“The power conferred by madness helps us understand the slightly smaller, but still very serious, game theory at work in Washington this week. Would either John Boehner or Barack Obama really let the nation go into default? Surely worldwide economic calamity is a worse outcome for everyone than compromise. But as we approach the deadline, both sides insist they won’t cave. In one sense, Obama has the stronger hand: he’s merely asking that Congress pay America’s bills and its debts. But Boehner has Ted Cruz in the background, reciting “Green Eggs and Ham.” Obama can say he’s willing to let the nation default to protect his goals, but he’s known for a certain sense, one that is both calm and sound, and it’s hard to believe him. Boehner, meanwhile, can point to the suicide caucus and truly make the case that he has people on his side who are willing to destroy the country’s credit if they don’t get their way.

“One of the weird consequences of the 2008 financial meltdown and the measures taken to counteract it (enormous sums of money to help banks) was the revival of the work of Ayn Rand, the closest one can get to an ideologist of the “greed is good” radical capitalism. The sales of her opus Atlas Shrugged exploded. According to some reports, there are already signs that the scenario described in Atlas Shrugged – the creative capitalists themselves going on strike – is coming to pass in the form of a populist right. However, this misreads the situation: what is effectively taking place today is almost the exact opposite. Most of the bailout money is going precisely to the Randian “titans”, the bankers who failed in their “creative” schemes and thereby brought about the financial meltdown. It is not the “creative geniuses” who are now helping ordinary people, it is the ordinary people who are helping the failed “creative geniuses”.”

“Their frustration has grown so intense in recent days that several trade association officials warned in interviews on Wednesday that they were considering helping wage primary campaigns against Republican lawmakers who had worked to engineer the political standoff in Washington.”

…“We are looking at ways to counter the rise of an ideological brand of conservatism that, for lack of a better word, is more anti-establishment than it has been in the past,” said David French, the top lobbyist at the National Retail Federation. “We have come to the conclusion that sitting on the sidelines is not good enough.””

“These people are basically neo-Confederate insurrectionists. They are in substantive rebellion against the orderly government of the country. And one of the things I noticed — and it’s something that’s very common in human beings — we all try to mollify or appease the crazy uncle at Thanksgiving dinner. You know, “Don’t make a scene.” Well, I noticed in the last few years of my service on the Hill that a number of Democrats seemed to be afraid of Republicans. And Obama pretty much wasted his first term trying to mollify them. I think he’s finally stumbled upon a strategy that’s better: simply not give them what they demand. Because this is a deliberate strategy to hold the government hostage.”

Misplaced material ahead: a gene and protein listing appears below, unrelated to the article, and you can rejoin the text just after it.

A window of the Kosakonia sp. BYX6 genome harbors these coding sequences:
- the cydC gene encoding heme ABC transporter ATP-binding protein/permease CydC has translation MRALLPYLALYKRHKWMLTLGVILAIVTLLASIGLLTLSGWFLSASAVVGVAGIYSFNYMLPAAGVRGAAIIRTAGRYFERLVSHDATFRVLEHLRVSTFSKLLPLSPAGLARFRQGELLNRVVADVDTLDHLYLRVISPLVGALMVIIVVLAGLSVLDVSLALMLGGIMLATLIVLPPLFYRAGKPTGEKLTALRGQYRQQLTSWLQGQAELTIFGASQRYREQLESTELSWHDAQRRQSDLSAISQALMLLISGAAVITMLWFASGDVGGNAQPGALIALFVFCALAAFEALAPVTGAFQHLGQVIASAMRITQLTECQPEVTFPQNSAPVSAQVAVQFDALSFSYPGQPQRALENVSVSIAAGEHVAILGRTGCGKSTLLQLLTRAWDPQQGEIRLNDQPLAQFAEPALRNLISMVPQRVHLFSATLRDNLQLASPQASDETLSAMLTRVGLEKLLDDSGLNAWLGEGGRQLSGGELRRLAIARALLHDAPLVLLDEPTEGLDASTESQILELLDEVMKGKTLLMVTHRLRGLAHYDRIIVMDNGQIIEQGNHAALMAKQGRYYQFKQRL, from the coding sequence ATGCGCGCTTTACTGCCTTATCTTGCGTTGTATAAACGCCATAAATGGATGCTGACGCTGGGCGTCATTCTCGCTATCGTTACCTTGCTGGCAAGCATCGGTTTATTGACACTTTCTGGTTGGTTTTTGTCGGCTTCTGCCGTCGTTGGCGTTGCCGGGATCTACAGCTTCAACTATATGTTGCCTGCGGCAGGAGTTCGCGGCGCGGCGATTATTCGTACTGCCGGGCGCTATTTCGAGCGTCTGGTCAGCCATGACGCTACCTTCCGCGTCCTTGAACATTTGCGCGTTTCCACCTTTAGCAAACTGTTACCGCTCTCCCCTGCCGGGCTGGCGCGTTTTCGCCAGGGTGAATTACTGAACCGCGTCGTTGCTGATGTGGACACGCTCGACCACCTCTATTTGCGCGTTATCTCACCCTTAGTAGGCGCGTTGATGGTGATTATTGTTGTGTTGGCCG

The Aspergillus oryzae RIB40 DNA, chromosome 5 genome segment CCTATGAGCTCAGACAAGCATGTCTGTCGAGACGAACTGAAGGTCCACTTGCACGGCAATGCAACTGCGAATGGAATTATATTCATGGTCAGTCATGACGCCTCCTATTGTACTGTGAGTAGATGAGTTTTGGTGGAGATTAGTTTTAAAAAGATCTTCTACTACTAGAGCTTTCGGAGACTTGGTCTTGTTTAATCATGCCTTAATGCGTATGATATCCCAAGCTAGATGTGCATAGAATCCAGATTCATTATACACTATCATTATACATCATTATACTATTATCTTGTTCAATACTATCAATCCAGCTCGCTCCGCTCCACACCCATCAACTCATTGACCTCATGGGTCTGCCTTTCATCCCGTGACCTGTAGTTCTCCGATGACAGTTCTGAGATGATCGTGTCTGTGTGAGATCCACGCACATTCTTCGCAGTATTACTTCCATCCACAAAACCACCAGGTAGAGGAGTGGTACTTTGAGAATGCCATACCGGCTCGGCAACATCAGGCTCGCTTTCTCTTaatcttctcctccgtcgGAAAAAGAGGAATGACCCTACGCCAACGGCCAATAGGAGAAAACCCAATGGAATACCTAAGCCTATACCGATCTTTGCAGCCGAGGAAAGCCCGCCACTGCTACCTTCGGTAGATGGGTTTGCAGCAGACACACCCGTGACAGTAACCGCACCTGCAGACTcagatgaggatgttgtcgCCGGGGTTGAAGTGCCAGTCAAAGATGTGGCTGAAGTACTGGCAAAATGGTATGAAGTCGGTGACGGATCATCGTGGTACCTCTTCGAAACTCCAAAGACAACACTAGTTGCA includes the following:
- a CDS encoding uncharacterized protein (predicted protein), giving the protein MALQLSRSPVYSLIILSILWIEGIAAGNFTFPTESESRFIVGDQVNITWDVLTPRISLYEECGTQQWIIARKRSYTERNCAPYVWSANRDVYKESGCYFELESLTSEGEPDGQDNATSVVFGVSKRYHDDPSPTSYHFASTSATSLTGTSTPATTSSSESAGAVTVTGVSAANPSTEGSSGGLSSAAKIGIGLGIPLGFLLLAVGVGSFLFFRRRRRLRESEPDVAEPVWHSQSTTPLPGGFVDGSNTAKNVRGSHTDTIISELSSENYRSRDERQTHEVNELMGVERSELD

“I think Gingrich’s speakership was an important way station on the road to our current circumstances. Because he very much polarized things. And his successor in function if not in title, [former House Majority Leader] Tom DeLay, took it a step closer with the K Street Project and that sort of thing to really polarize matters.

But maybe in a broader social sense, I think it was the twin shocks of 9/11 and the 2008 meltdown that released a Frankenstein monster that was sort of sleeping in the American id — a certain totalitarian streak came out, an absolutist streak, good versus evil, where either you’re with us or against us, all of this kind of nonsense.

Plus, in 2008 you had the biggest crash since the Great Depression. And you know, we think we got through the Depression OK – well, we had Franklin Roosevelt. But you know other countries lurched to the right, violently. And there is a strain in the American society that seeks a kind of reactionary order to the chaos they see, that supports charlatans like Ted Cruz.

The political strategy of the Newest Right, then, is simply a new strategy for the very old, chiefly-Southern Jefferson-Jackson right. It is a perfectly rational strategy, given its goal: maximizing the political power and wealth of white local notables who find themselves living in states, and eventually a nation, with present or potential nonwhite majorities.”

If you step back and take a look at this ugly landscape, what you will see is something akin to a new Jim Crow system, a sickening reprise of what happened the last time white supremacists saw their political and cultural dominance threatened in the years after the Civil War.

In the late 1860s and 1870s, the two parties were on the opposite sides of the racial-equality issue. Then, the Republicans pressed for a reconstruction of the South to assure civil rights for blacks. However, the Democrats, the old party of slavery, acted to frustrate, sabotage and ultimately defeat those efforts.

What the United States then got was nearly a century of racial segregation across large swaths of the country although most egregious in the South. It was not until the 1960s when the Democratic Party of John F. Kennedy and Lyndon Johnson broke with the old traditions of collaborating with the Old Confederacy. These new Democrats instead supported civil rights legislation pushed by Martin Luther King Jr. and other advocates for racial equality.